Coming of age
It was swimming time and we were in the changing rooms getting out of our school uniforms and into our costumes and swimming caps. I took off my panty and there it was … a big patch of blood. I was 13 years old and my periods had finally started! BUT why did it have to start now?! Miss Cook was very strict about swimming and she was not going to accept my excuse. I ran to the hostel and told our matron about what had just happened. She was kind enough to let me go to my cubicle where I found my packet of tampons. I went to the bathroom, inserted it and ran back to the swimming pool.
I was very fortunate because I was prepared. I knew that one day I would start bleeding down there. I had read about it in a book that my mother kept under her bras and panties. This book was called “Every Woman” and it had taught me everything that I knew about women's health. I had seen an advert for o.b. tampons in a magazine and I had written to Johnson and Johnson asking for free samples. I had also saved up enough money to buy myself a small box of tampons for The Day. My mother had never spoken to me about any of these things but I used to hear her gossiping about me to my granny. They were very worried that I had turned 12, had small breasts but that I had not started my periods. It was funny to listen to them because all they had to do was ask me but they never did. So by the time The Day came I knew exactly what to do and I had the tampons ready.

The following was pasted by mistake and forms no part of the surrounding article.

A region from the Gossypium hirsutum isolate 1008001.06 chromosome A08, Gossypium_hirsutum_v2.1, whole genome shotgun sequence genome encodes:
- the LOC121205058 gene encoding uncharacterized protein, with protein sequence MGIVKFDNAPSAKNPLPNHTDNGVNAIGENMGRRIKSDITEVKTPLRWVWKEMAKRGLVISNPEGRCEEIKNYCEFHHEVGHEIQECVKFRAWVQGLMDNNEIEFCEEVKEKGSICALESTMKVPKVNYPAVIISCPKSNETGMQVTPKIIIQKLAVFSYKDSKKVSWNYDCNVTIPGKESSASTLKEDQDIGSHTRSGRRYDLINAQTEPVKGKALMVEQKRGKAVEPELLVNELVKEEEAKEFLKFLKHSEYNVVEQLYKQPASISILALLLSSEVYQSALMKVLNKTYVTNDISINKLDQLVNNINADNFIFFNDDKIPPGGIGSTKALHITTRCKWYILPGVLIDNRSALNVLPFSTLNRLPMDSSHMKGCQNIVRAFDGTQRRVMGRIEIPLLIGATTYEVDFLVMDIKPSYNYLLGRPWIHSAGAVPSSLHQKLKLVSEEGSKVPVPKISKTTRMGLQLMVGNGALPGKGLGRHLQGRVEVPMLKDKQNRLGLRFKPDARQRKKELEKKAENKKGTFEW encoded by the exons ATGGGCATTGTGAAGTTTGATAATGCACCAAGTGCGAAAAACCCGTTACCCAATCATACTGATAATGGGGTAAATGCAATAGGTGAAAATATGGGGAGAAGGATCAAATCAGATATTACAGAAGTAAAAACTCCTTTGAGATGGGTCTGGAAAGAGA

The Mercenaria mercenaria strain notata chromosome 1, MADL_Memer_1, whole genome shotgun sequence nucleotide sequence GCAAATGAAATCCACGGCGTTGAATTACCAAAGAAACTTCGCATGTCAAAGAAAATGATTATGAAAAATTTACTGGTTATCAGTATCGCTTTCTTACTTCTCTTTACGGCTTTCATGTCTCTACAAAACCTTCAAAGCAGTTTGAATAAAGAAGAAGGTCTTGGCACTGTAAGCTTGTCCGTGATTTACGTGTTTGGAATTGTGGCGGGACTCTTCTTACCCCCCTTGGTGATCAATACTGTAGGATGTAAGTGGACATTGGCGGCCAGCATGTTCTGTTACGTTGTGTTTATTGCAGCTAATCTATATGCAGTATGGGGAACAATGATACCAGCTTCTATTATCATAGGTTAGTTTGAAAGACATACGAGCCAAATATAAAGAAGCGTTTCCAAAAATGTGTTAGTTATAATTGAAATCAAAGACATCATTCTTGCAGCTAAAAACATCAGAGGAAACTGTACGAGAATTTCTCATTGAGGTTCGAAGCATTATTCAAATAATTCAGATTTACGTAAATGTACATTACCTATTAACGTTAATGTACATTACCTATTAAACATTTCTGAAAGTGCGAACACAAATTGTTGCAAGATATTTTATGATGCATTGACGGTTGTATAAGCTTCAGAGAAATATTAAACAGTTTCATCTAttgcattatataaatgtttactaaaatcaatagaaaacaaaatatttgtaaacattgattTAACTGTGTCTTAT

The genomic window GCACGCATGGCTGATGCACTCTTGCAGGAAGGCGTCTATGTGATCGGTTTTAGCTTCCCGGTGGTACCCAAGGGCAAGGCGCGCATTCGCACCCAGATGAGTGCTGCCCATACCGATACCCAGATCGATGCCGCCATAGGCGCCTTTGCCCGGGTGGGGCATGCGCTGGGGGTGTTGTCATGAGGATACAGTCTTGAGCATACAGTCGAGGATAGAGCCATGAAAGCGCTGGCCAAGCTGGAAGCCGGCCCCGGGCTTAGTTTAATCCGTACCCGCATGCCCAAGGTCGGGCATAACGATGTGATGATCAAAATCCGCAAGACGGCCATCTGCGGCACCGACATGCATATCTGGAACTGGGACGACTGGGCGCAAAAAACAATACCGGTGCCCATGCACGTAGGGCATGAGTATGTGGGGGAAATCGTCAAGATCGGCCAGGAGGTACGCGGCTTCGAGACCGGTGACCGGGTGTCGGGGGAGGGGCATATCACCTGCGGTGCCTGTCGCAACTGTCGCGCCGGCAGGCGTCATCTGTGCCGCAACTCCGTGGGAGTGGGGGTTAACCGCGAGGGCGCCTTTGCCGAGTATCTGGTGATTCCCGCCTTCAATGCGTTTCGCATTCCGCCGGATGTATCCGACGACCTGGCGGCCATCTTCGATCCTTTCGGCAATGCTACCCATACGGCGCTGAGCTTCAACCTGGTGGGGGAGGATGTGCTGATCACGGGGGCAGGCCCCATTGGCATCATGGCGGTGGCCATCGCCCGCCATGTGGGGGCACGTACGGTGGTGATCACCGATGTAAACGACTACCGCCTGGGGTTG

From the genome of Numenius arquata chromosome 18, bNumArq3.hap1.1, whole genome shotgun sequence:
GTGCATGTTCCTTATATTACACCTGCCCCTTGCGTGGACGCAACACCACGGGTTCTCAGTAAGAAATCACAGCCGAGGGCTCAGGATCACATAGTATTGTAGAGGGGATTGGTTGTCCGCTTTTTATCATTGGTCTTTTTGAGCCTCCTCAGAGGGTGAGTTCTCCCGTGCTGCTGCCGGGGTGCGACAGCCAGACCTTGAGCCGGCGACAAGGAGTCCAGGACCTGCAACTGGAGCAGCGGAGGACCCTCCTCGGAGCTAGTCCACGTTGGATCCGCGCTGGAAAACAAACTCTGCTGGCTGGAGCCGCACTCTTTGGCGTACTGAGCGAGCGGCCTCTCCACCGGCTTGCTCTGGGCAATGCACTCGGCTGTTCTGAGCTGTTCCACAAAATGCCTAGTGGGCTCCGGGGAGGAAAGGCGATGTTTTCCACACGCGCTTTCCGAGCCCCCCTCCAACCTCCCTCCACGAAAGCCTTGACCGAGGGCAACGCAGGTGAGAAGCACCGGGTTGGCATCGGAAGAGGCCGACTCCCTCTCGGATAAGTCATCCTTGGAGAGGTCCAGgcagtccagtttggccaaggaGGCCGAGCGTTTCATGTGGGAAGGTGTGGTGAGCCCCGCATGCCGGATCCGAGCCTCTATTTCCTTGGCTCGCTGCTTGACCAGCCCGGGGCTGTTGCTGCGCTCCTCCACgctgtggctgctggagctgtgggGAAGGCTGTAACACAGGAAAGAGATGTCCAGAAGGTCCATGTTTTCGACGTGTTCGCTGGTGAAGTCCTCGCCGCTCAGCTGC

This is sadly not the case for every young woman. Many of you start your periods with no idea of what is happening with your bodies. Nobody has taken the time to explain the beauty of nature to you and how your body is preparing you for adulthood. There is so much confusion and I believe that all of this has to end. We need to change the way we deal with issues of sex, sexual health and general women’s health. How do we expect young women to make life choices that benefit them when we can hardly say “sex” to our kids … let alone talk to them about it? This is why I have made it my business to educate young women about sex.
There is so much that we have to deal with as young women and as we enter adulthood. And sometimes the people that you need to speak to the most just aren’t there for you. Just know that there is always someone you can speak to. If it is not a kind aunt, it could be a teacher at school, a stranger on Twitter like me, or even someone that you meet at the bus stop. Never be too shy to ask questions.
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